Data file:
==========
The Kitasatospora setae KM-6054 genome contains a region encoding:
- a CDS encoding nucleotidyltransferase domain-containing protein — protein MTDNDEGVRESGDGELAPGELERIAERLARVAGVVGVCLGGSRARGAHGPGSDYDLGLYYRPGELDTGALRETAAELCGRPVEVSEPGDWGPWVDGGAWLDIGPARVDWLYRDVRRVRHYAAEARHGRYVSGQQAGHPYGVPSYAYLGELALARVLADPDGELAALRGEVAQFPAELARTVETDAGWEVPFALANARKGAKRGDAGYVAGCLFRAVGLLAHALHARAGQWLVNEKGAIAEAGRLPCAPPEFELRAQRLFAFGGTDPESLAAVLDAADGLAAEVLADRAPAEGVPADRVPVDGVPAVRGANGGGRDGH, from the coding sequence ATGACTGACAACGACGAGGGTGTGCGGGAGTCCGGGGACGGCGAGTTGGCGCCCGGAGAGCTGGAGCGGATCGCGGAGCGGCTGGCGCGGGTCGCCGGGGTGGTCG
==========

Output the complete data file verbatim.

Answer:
The Kitasatospora setae KM-6054 genome contains a region encoding:
- a CDS encoding nucleotidyltransferase domain-containing protein — protein MTDNDEGVRESGDGELAPGELERIAERLARVAGVVGVCLGGSRARGAHGPGSDYDLGLYYRPGELDTGALRETAAELCGRPVEVSEPGDWGPWVDGGAWLDIGPARVDWLYRDVRRVRHYAAEARHGRYVSGQQAGHPYGVPSYAYLGELALARVLADPDGELAALRGEVAQFPAELARTVETDAGWEVPFALANARKGAKRGDAGYVAGCLFRAVGLLAHALHARAGQWLVNEKGAIAEAGRLPCAPPEFELRAQRLFAFGGTDPESLAAVLDAADGLAAEVLADRAPAEGVPADRVPVDGVPAVRGANGGGRDGH, from the coding sequence ATGACTGACAACGACGAGGGTGTGCGGGAGTCCGGGGACGGCGAGTTGGCGCCCGGAGAGCTGGAGCGGATCGCGGAGCGGCTGGCGCGGGTCGCCGGGGTGGTCG